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Trucks will be a solid pillar of the transportation sector in the future

Anyone who can interpret present day traffic signs will be able to understand one thing: despite ongoing environmental debates and heated discussions regarding tolls, the truck will be a solid pillar of the European freight transportation system for years to come.

It is an accepted fact that a cost-effective transport system is a defining characteristic of a highly-developed, modern society. The responsible carrier, as well the manner in which goods are transported, is incidental. More important is having a rapid, cost-effective and safe transport system .

Heated discussions on the topic of truck tolls occur on a regular basis within Europe. As an observer of the debates, one almost has the impression that the array of traffic signs serves to undermine the respective arguments instead of regulating truck traffic . Even if the actual development of the transportation sector seems to contradict current environmental debates at first glance, experts still predict the truck will play a large and important role in the European goods transportation system into the future.

Truck tolls a stumbling block?

Even if the abundance of additional traffic signs positioned at toll stations suggests otherwise, toll fees do not prevent more trucks from hitting the roads. In truth, Europe is moving in a different direction. Whether additional toll fees are assessed or not, truck manufacturers are focusing more on safety, profitability and the environment.

Despite the use of traffic signs to route commercial truck traffic over toll roads, carriers can find ways to offset the additional costs incurred by rising toll fees. The reduction of fuel consumption in trucks is regarded as a secret formula to compensate for this situation. Hence, traffic signs do not always reflect an accurate picture of tolls and truck traffic. The industry will continue to question the wisdom of toll fees, toll regulations and toll stations , much like the truck toll system in and of itself.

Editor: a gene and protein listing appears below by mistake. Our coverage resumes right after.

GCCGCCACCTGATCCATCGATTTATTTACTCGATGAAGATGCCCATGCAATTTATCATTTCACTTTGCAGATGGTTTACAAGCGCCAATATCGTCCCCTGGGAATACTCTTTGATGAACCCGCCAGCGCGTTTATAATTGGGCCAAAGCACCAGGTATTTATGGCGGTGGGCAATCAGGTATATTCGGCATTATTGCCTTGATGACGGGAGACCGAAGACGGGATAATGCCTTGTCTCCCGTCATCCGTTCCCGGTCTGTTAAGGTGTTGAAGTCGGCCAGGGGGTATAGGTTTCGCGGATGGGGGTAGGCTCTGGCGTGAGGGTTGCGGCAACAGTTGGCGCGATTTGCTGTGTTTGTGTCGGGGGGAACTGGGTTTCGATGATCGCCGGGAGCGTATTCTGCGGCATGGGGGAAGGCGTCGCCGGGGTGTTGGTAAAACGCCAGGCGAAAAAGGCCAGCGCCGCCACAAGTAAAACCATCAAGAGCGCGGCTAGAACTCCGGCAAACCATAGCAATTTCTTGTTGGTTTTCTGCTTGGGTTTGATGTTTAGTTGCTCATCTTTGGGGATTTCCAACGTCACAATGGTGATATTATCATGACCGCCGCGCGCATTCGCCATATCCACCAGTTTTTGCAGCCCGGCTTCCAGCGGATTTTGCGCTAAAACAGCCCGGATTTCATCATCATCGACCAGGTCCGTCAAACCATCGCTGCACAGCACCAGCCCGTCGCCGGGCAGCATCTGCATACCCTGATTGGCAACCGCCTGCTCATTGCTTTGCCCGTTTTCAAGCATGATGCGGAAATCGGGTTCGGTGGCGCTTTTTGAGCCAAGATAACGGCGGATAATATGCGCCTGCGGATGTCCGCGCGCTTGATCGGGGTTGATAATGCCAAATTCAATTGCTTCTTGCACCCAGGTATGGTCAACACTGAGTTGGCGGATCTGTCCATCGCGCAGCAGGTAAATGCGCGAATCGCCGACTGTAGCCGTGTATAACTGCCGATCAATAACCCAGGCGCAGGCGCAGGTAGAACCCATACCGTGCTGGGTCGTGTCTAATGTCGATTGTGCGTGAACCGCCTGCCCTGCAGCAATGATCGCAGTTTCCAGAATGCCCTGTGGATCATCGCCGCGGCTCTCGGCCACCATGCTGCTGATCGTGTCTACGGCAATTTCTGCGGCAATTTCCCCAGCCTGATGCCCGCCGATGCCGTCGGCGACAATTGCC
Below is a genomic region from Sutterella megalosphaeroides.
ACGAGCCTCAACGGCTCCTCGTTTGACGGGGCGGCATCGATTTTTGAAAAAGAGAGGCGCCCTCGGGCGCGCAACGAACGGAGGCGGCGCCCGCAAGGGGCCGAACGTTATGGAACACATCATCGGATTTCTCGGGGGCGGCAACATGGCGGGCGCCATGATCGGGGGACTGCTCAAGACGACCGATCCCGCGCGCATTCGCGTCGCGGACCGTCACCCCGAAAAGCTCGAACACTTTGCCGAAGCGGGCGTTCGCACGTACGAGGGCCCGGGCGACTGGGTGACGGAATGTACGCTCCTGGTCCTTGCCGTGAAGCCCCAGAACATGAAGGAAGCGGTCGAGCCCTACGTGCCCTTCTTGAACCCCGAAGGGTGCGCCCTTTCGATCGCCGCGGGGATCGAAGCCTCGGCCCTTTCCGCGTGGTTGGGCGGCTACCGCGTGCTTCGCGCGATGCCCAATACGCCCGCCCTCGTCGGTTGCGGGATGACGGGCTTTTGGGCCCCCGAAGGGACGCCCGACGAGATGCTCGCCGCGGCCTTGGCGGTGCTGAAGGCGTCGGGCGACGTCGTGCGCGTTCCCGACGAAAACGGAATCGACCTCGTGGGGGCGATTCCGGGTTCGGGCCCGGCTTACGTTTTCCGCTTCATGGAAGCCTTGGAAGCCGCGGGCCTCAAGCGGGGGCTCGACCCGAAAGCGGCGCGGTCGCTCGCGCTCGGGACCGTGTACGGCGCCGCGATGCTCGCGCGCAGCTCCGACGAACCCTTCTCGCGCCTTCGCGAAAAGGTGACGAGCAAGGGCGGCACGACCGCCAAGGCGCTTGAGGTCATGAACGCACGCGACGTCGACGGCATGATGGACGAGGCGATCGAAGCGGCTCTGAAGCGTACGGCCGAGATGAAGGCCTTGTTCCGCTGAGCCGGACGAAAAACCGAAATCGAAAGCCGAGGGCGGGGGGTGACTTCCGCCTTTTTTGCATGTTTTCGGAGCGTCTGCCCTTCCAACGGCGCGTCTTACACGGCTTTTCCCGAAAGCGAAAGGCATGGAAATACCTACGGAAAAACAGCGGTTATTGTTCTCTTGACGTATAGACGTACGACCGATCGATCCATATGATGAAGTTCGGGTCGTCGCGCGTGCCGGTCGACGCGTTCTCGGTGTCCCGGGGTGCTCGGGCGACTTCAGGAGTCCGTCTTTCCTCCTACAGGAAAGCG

Simultaneously, there are indications of a trend toward increasingly larger trucks within Europe. With this in mind, the question still remains as to whether or not the traffic signs designed to limit heavy goods traffic are simply disregarding the long-term development of the truck.

Too many traffic signs?

In parallel, heated debates are just now developing in many countries regarding the usefulness of many traffic signs. Traffic signs that were ambitiously installed over the years in an effort to regulatetruck traffic and truck toll systems, are now being questioned, traffic sign by traffic sign. Critics are going so far as to refer to a "traffic sign jungle", while zealously pointing to an inconsistently regulated toll system for trucks. The discussions revolving around traffic signs and truck tolls must leave average EU citizens shaking their heads. Nevertheless, these traffic signs and truck toll systems actually mask substantial economic interests.

Both traffic signs and truck tolls are designed to regulate traffic on European roads. Still, not every traffic sign makes sense and not every truck toll that is levied can be viewed objectively. The fact is, an excess of traffic signs can be found in inner cities, where one traffic sign after is installed. And many of these traffic signs appear to be superfluous.

Drivers often have the impression that the installed traffic signs confuse than regulate the traffic. A solution unfortunately does not appear to be on the horizon.

Transportation and Logistics

This field deals with all spatial and time-related activities involved in bridging the gap between goods and people, including their restructuring. This begins with the supplier and follows each stage of the operational value chain to product delivery and concludes with product disposal and recycling.